The plugin has limited validation capabilities and can determine for example, if a context specified in a role annotation cannot be found within the project, and highlights this so that the programmer can see there is a problem. In such cases, the view looks like this:

The code from this example can be downloaded here.

A full instruction manual, together with the the DCI Tools for Java library, and the Eclipse Update site can be found at here.

Attention: No clowns were harmed during the writing of this blog.

© 2010 Ant Kutschera

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Dynamic Mock Testing

Have you ever had to create a mock object in which most methods do nothing and are not called, but in others something useful needs to be done?

EasyMock has some newish functionality to let you stub individual methods. But before I had heard about that, I had built a little framework (one base class) for creating mock objects which stubs those methods you want to stub, as well as logging every call made to the classes being mocked.

It works like this: you choose a class which you need to mock, for example a service class called FooService, and you create a new class called FooServiceMock. You make it extend from AbstractMock<T>, where T is the class you are mocking.

As an example:

public class FooServiceMock extends AbstractMock<FooService> {

    public FooServiceMock() {

It needs to have a constructor to call the super constructor passing the class being mocked too. Perhaps that could be optimised, I don't have too much time right now.

Next, you implement only those methods you expect to be called. For example:

public class FooServiceMock extends AbstractMock<FooService> {

    public FooServiceMock() {

     * this is a method which exists in FooService, 
     * but I want it to do something else.
    public String sayHello(String name){
	    return "Hello " + name + 
              ", Foo here!  This is a stub method!";

To use the mock, you'll notice that it doesn't extend the class which it mocks, which might be problematic... Well, there are good reasons. To do the mocking, the abstract base class is actually going to create a dynamic proxy which wraps itself behind the interface of the class being mocked. To the caller, it looks like the FooService, but it's not actually anything related to it. Anytime a call to the FooService is made, the first thing which the proxy does is log that call, using XStream to create an XML representation of the parameters being passed into the method. Then, the proxy goes and looks in the instance of the mock class to see if it can find the method being called (well at least a method which takes the same parameters and has the same name and return type). If it finds such a method, it calls it. In our example, the sayHello(String) method would get called. It returns the result if there is one, to the caller.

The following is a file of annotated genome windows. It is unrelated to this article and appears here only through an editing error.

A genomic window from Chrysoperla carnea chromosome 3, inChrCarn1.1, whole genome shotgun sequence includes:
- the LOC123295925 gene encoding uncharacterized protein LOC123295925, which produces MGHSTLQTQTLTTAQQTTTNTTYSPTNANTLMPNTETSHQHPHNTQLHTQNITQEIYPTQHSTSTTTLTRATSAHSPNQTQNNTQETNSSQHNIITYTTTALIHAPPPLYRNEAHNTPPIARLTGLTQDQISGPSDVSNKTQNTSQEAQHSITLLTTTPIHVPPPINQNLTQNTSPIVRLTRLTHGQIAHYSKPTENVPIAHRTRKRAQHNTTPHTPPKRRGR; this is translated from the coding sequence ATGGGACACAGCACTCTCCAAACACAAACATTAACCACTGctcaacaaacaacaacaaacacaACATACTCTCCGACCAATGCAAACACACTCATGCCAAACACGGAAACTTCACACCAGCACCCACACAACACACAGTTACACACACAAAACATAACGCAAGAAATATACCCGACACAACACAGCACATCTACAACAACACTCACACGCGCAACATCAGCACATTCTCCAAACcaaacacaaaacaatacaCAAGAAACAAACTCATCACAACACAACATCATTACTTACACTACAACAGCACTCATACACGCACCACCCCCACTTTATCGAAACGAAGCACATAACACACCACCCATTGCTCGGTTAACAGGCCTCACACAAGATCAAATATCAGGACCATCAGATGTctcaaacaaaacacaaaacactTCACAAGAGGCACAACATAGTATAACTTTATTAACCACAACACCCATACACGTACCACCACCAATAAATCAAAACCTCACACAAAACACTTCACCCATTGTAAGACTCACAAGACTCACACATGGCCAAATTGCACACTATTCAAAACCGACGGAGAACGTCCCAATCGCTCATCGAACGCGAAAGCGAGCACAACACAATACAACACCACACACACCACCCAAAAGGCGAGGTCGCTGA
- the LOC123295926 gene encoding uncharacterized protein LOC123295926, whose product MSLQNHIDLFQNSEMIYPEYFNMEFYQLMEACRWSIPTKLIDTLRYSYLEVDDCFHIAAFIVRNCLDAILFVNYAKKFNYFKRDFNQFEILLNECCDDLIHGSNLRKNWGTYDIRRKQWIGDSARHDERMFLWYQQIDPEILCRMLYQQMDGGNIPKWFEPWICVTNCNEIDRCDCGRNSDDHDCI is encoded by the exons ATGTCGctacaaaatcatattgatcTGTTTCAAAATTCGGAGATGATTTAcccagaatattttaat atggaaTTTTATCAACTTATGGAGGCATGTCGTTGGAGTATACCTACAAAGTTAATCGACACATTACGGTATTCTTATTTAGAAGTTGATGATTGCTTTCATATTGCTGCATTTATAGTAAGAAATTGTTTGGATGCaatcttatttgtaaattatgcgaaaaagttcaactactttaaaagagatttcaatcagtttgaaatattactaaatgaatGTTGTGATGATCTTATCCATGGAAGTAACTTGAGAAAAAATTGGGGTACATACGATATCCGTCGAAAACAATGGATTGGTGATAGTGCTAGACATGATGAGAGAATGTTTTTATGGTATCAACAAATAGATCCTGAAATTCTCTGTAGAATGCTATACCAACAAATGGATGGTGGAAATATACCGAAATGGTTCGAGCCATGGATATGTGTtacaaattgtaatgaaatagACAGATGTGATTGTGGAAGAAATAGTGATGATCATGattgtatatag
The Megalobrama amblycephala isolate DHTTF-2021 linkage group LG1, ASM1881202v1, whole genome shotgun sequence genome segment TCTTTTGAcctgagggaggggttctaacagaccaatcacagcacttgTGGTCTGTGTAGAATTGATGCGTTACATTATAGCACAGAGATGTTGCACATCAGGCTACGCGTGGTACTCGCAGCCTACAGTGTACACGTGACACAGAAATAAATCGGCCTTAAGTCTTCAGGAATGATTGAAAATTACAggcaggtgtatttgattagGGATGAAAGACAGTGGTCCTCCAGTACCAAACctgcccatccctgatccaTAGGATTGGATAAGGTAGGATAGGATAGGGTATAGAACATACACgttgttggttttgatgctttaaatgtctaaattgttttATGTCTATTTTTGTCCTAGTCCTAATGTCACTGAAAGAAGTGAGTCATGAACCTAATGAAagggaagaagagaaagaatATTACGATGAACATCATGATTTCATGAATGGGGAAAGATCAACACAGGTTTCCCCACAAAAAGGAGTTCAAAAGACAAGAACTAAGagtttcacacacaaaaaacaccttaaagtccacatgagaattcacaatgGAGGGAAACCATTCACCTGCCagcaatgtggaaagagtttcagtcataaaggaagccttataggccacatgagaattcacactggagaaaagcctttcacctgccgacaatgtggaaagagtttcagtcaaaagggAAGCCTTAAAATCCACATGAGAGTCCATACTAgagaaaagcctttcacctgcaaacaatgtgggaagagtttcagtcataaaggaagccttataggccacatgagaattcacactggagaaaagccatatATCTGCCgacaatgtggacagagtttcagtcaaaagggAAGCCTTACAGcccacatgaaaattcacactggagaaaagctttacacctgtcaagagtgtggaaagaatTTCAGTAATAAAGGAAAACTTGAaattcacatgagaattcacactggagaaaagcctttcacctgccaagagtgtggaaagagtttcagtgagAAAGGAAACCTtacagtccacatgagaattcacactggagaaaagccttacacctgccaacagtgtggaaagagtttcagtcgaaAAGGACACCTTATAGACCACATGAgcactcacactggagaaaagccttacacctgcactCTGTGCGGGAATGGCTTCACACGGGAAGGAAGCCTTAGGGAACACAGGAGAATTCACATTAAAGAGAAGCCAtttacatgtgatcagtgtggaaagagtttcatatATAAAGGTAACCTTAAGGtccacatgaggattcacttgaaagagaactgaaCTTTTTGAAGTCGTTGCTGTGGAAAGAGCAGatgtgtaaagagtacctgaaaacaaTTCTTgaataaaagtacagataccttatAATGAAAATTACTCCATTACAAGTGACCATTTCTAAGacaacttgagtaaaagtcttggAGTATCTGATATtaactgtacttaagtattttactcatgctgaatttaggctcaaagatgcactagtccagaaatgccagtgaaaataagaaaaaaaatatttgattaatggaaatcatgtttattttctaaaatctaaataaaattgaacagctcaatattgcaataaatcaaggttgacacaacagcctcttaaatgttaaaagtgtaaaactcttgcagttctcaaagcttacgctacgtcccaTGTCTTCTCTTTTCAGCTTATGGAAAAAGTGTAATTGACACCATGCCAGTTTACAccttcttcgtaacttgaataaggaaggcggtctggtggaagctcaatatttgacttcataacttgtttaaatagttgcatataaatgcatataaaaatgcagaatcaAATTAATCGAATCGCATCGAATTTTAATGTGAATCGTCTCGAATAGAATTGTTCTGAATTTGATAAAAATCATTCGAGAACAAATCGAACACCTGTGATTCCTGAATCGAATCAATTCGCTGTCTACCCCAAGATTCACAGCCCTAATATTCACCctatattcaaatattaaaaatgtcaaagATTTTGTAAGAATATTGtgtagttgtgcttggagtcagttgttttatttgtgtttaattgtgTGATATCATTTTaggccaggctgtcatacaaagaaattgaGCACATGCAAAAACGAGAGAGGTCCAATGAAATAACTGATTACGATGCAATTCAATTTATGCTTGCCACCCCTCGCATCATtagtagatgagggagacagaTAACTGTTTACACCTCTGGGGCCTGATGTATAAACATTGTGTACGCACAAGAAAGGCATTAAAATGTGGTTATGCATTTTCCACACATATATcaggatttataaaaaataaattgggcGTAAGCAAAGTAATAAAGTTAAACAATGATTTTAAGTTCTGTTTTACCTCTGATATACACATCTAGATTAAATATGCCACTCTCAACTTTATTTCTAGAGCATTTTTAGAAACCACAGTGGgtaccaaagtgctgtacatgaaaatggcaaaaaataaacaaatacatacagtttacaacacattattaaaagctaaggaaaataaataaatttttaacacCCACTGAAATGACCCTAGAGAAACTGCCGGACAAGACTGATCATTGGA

In the case where it cannot find the method, it throws an exception, because it assumes that if it was not implemented, you didn't expect it to be called. You could of course change this to suit your needs, maybe even calling the actual FooService.

So, how to you use the FooServiceMock to create a FooService instance which you can use to mock your service? In the test, where you setup the class under test, you do this:

    FooServiceMock fooService = new FooServiceMock();
    //perhaps tell it about objects you would
    //like it to return...

The setFooService(FooService) method on the instance of the class you are testing is in my case present, but you might not have it and may need to use reflection to do it. It's a question of how testable you write your classes, and is a design choice.

The getMock() method on the AbstractMock class is the method which creates the dynamic proxy which wraps the instance of the mock.

You can now test the class. There is however still something useful you can do after testing, i.e. assert that the right calls were made in the correct order with the right parameters. You do this in the test class to:

    assertEquals(1, fooService.getCalls().size());
    assertEquals("[sayHello: <String>Ant</String>]", 

The above tests that the sayHello(String) method was called just once, and passed the name "Ant".

There are times when you might want to clear the call log, between parts of the test. For that, call the clearCalls() method on the mock object:


Finally, here is the code for the AbstractMock, which you might want to tweak, depending upon your needs:

 * Copyright (c) 2010 Ant Kutschera, maxant
 * This file is part of Ant Kutschera's blog, 
 * http://blog.maxant.co.uk
 * This is free software: you can redistribute
 * it and/or modify it under the terms of the
 * Lesser GNU General Public License as published by
 * the Free Software Foundation, either version 3 of
 * the License, or (at your option) any later version.
 * It is distributed in the hope that it will be useful,
 * but WITHOUT ANY WARRANTY; without even the implied
 * PURPOSE.  See the Lesser GNU General Public License for
 * more details. You should have received a copy of the
 * Lesser GNU General Public License along with the blog.
 * If not, see .
import java.lang.reflect.InvocationHandler;
import java.lang.reflect.InvocationTargetException;
import java.lang.reflect.Method;
import java.lang.reflect.Proxy;
import java.util.ArrayList;
import java.util.List;
import com.thoughtworks.xstream.XStream;

 * base class for mocks who need to log their calls.
 * @author   Ant Kutschera
public abstract class AbstractMock {

* xstream is used for creating a serialised xml
* representation of objects
private XStream xstream = new XStream();

/** every call to the class being mocked is logged */
private List calls = new ArrayList();

* the interface which needs to be exposed, ie the
* class of the object being mocked